first one is a transformer like I'm used to seeing, but the bifilar
    wound balun is used in a different way that can't match impedance over
    the range I believe the toroid is doing.

    It's pretty amazing how many web pages there are that cover in such
    detail so many highly specialized topics! And most of these are hobby
    pages!!!

    Rick
    rickman, Nov 3, 2012
    #2
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  3. rickman

    Bill Sloman Guest

    On Nov 4, 8:15 am, rickman <> wrote:
    > I am learning a bit about antenna design and one of the references I
    > found talks about coupling the antenna to the feedline with a bifilar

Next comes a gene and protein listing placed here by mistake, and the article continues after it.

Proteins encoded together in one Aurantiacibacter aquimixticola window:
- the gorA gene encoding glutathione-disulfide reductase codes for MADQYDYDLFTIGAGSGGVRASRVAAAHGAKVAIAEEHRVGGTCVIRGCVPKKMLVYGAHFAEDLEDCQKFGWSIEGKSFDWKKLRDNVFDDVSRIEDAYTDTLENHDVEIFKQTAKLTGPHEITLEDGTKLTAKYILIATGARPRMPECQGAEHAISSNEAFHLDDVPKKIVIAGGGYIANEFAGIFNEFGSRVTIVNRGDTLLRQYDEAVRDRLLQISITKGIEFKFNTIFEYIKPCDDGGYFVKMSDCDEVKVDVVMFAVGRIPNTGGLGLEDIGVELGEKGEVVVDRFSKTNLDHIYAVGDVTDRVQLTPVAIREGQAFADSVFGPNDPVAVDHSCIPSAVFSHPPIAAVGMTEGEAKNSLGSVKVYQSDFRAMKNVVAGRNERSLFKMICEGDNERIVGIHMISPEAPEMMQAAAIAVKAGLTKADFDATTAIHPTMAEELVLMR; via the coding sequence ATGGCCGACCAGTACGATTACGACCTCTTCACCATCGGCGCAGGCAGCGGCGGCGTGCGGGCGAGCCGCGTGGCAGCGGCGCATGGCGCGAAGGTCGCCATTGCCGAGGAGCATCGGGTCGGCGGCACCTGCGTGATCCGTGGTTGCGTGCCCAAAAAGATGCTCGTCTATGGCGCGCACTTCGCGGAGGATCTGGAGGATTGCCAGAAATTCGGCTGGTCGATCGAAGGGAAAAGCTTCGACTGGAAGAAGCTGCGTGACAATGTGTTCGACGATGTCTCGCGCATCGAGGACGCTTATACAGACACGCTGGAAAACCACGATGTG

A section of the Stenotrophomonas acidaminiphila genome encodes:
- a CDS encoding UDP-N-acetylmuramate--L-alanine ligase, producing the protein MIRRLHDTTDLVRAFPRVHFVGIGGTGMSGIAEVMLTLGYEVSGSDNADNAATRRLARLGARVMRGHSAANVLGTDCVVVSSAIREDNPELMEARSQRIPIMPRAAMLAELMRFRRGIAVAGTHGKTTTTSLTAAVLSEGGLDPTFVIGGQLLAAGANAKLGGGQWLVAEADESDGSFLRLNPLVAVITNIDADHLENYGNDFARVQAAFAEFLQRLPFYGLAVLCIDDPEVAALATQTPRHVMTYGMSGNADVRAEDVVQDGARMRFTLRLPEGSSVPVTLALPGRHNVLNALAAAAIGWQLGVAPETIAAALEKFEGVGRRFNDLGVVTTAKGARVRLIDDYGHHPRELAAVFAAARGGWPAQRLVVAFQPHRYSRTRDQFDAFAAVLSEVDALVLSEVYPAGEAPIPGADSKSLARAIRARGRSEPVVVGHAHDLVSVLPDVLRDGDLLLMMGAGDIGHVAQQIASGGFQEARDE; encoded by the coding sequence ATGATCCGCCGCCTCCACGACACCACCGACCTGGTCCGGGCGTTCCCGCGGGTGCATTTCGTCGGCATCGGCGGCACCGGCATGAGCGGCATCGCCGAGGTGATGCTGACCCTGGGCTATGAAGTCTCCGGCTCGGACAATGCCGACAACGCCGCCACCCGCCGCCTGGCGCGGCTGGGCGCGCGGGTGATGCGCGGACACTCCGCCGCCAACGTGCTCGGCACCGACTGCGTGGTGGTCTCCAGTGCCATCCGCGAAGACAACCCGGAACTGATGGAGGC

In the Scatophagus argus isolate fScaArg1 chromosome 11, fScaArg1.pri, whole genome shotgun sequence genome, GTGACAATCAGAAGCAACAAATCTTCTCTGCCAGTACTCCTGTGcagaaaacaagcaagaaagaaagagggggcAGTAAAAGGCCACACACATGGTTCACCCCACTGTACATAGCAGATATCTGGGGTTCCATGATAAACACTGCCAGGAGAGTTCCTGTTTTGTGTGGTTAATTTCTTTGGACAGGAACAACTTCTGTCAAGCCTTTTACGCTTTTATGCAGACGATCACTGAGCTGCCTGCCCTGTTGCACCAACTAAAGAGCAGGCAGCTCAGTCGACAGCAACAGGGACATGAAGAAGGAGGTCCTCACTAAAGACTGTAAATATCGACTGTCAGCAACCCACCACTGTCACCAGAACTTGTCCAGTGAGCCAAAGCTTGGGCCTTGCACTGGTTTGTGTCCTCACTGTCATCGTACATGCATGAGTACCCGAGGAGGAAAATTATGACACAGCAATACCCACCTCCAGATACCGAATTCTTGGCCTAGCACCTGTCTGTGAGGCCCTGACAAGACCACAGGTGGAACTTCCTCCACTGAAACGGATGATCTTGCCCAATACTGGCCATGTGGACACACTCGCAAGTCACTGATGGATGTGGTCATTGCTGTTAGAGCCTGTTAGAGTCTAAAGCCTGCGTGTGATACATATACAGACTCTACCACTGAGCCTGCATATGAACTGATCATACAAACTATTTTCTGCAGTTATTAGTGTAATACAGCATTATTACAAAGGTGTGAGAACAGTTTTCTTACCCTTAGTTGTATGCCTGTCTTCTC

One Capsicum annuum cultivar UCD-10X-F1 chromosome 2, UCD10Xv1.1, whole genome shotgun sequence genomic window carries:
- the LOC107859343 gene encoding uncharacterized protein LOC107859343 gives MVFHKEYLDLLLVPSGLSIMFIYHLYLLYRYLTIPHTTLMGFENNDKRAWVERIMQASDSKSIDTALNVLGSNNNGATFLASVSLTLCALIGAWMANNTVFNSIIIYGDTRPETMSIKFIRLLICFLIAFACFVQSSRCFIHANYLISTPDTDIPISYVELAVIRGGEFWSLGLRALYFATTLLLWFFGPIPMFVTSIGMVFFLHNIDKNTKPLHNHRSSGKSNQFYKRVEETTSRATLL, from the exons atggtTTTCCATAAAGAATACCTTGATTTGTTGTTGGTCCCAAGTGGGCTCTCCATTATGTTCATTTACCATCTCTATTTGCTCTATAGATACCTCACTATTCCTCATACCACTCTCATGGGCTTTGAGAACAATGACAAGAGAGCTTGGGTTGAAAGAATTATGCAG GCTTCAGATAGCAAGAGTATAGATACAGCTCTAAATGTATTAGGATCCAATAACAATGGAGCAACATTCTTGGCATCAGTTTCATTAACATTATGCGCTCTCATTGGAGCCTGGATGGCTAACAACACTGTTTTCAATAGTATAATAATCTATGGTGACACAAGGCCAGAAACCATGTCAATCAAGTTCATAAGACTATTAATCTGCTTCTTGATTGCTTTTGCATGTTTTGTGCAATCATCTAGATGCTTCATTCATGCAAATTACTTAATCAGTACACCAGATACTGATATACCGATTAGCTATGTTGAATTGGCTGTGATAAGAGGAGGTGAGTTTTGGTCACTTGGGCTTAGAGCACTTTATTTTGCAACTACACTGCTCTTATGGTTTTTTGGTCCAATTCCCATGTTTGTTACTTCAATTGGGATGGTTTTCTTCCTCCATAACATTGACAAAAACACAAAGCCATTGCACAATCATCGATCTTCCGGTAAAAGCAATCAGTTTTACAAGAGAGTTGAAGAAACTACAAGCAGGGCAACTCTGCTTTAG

> wound balun  transformer.  I dug a bit and although I found any number
    > of references talking about bifilar wound baluns, none explained clearly
    > why it is important to be bifilar wound.
    >
    > Any pointers?


    A balun is actually a transmission line transformer.

    http://en.wikipedia.org/wiki/Balun

    The twisted pair that constitutes the bifilar winding is a
    transmission line, with a particular characteristic impedance which
    depends on the diameter of the wire involved and the thickness and
    natire of its insulation.

    IIRR a twisted pair twisted out of enamel-insulated transformer wire
    has characteristic impedance in the ball-park of 120R.

    Google throws up a few tutorial papers

    http://home.earthlink.net/~christrask/TraskTLTTutorial.pdf

    http://www.highfrequencyelectronics.com/Archives/Jan06/HFE0106_TraskPart2.pdf

    Transmission line transformers keep on working to much higher
    frequencies than conventional transformers - the inter-winding